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The role of NAD(P)H oxidase in the molecular mechanisms of pancreatic beta cell physiology

Grant number: 09/51893-0
Support type:Research Projects - Thematic Grants
Duration: December 01, 2009 - November 30, 2013
Field of knowledge:Biological Sciences - Physiology
Principal Investigator:Angelo Rafael Carpinelli
Grantee:Angelo Rafael Carpinelli
Home Institution: Instituto de Ciências Biomédicas (ICB). Universidade de São Paulo (USP). São Paulo , SP, Brazil
Co-Principal Investigators:Carla Roberta de Oliveira Carvalho
Associated scholarship(s):12/16374-4 - Possible protective effects of EPA and DHA against apoptosis induced by palmitate in pancreatic islets in culture, BP.DR
11/21299-9 - Effects of hyperglycemia and hyperlipidemia on insulin secretion and NAD(P)H oxidase activity in pancreatic islets, BP.DR
11/18993-0 - Identification and localization of reactive oxygen species during nutrient-induced insulin secretion: role of NADPH oxidase, BP.PD
11/08172-0 - Participation of clock genes in the insulin secretion process in BRIN-BD11 cell line, BP.DR
10/09254-7 - Evaluation of the expression of components of NAD (p) h oxidase in muscle, liver and adipose tissue in an experimental model of insulin resistance after treatment with losartan, BP.IC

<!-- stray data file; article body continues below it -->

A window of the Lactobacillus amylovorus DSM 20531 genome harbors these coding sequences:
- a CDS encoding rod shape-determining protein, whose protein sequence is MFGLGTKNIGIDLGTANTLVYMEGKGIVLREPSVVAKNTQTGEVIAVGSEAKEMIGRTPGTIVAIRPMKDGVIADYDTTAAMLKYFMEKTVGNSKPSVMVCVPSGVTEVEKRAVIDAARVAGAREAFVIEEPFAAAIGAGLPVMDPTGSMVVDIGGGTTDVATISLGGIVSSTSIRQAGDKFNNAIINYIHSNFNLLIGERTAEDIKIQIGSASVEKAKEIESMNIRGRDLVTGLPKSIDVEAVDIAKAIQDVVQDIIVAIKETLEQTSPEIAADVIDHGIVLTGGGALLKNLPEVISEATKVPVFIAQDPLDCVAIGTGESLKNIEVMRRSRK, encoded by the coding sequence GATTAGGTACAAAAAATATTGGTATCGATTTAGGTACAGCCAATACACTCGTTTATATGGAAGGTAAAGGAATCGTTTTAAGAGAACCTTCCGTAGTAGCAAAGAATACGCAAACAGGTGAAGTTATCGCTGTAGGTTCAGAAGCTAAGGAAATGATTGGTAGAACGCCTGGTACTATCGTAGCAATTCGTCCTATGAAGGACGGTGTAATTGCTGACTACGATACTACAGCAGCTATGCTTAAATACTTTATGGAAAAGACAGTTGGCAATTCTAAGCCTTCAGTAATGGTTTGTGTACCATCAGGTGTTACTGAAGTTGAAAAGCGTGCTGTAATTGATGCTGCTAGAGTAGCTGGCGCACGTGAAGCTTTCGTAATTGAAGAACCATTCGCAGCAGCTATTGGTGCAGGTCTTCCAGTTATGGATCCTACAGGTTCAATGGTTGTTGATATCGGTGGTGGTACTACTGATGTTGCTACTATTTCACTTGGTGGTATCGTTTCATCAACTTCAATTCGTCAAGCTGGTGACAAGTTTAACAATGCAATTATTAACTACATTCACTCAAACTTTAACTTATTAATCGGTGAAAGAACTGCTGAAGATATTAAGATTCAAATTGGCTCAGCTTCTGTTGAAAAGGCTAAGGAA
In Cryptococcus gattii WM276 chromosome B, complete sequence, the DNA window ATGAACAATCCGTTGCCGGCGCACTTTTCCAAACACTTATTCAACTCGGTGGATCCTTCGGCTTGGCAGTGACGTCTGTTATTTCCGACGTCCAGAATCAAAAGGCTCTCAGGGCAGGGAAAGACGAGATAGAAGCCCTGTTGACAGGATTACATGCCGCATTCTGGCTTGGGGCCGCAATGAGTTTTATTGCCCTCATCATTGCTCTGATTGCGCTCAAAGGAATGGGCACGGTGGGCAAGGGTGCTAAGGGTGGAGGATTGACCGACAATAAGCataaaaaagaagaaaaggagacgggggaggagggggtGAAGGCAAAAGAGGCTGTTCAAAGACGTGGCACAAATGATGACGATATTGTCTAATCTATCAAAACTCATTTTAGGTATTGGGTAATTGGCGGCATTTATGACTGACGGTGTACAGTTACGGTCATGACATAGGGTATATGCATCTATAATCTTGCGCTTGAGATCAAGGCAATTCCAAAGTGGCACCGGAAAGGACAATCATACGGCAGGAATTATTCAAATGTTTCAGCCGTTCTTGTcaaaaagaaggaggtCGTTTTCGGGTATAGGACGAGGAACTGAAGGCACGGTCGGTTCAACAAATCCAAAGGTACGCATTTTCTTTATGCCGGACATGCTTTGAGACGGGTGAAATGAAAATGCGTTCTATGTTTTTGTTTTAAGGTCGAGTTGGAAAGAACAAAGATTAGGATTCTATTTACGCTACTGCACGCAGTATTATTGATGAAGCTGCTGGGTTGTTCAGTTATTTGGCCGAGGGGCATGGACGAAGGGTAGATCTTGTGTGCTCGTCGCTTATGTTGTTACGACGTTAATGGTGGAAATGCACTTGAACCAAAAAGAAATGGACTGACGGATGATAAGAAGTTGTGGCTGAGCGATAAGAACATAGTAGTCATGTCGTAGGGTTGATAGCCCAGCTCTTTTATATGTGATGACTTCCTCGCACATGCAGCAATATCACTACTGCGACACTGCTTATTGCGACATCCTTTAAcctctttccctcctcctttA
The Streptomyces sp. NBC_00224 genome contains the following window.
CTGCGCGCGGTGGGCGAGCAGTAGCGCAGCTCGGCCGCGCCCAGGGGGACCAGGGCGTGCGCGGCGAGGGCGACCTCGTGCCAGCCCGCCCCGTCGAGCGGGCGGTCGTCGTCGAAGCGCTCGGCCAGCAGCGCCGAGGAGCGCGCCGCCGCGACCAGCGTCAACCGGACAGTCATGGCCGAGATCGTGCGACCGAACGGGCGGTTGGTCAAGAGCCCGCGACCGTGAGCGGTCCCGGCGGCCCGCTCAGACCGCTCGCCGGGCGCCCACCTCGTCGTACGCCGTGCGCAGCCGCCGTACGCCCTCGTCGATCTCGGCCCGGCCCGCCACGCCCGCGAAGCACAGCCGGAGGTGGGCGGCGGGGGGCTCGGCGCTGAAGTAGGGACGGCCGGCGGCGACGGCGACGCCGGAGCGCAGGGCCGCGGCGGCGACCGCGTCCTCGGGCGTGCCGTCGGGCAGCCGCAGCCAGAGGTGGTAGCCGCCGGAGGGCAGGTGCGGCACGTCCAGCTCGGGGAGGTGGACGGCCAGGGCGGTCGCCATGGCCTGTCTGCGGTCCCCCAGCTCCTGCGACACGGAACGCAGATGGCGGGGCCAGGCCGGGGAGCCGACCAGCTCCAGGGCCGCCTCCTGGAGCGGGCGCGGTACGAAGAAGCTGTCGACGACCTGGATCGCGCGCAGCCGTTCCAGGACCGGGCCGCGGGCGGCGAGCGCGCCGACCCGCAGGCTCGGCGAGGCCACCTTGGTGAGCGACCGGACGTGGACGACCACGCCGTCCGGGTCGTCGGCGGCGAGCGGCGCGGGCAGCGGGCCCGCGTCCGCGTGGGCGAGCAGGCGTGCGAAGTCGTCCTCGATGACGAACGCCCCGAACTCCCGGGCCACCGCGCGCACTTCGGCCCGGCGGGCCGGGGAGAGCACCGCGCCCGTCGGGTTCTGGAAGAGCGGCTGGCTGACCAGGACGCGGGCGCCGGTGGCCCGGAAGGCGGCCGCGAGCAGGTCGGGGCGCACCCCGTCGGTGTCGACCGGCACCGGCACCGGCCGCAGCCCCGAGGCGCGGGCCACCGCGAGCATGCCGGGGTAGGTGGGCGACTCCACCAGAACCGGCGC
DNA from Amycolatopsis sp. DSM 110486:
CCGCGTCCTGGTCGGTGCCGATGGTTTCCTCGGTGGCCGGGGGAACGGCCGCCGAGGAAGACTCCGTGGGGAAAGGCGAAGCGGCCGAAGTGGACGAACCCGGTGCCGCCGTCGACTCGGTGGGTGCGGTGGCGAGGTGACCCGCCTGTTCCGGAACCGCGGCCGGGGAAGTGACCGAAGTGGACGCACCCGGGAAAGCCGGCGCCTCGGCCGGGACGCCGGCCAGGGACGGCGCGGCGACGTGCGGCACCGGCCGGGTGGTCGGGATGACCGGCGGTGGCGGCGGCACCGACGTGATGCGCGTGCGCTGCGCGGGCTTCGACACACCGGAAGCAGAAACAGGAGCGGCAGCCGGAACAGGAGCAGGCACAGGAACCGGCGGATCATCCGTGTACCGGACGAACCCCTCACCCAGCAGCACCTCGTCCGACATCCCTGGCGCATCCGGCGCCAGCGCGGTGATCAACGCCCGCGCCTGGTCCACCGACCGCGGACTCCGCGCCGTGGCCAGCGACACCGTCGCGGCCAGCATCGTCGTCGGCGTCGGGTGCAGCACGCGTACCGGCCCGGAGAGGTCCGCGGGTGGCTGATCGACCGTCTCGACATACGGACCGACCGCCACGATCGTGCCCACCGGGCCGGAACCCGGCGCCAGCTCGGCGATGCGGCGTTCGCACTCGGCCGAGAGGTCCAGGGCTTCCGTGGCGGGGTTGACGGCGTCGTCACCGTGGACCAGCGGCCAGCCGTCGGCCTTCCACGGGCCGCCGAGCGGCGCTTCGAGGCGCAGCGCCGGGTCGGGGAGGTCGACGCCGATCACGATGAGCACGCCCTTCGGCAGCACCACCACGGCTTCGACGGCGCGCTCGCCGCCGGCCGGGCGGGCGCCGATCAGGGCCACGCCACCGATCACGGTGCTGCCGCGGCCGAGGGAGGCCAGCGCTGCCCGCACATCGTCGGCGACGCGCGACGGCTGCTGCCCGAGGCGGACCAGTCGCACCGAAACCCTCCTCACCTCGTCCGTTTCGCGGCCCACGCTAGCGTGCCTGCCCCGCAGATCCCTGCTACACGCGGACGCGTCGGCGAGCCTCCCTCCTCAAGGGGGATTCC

We have previously shown that pancreatic beta cells express the superoxide-producing enzyme NAD(P)H oxidase and that the decrease in its activity importantly impairs glucose metabolism, intracellular calcium oscillations and glucose-stimulated insulin secretion (GSIS). Chronic exposure to fatty acids or interleukins induce changes in the insulin secretion mechanisms that are partially due to modulation of NAD(P)H oxidase activity. Angiotensin II (Ang II) via AT1 receptor activates NAD(p)H oxidase in isolated pancreatic islets thus modulating insulin secretion. Preliminary data from our laboratory show that hydrogen peroxide (H202) production is dramatically reduced after NAD(p)H oxidase inhibition. We also have strong evidence suggesting that pentose-phosphate pathway activation in GSIS has a pivotal role in the maintenance of the redox environment of pancreatic beta cells. There is also evidence that NADPH oxidase participates in the development of insulin resistance in aging, what can be partially reversed by dehydropiandrosterone (DHEA) treatment. Thus, we intend to focus our studies in the role of NAD(P)H oxidase and H202 in the cellular mechanisms which couple glucose metabolism to insulin and glucagon secretion and the participation of Ang II, DHEA, melatonin and ethanol in the regulation of the activity of this enzyme. BRIN BD11 and INS1E cells, which possess physiological characteristics similar to rat beta cells will be also used. (AU)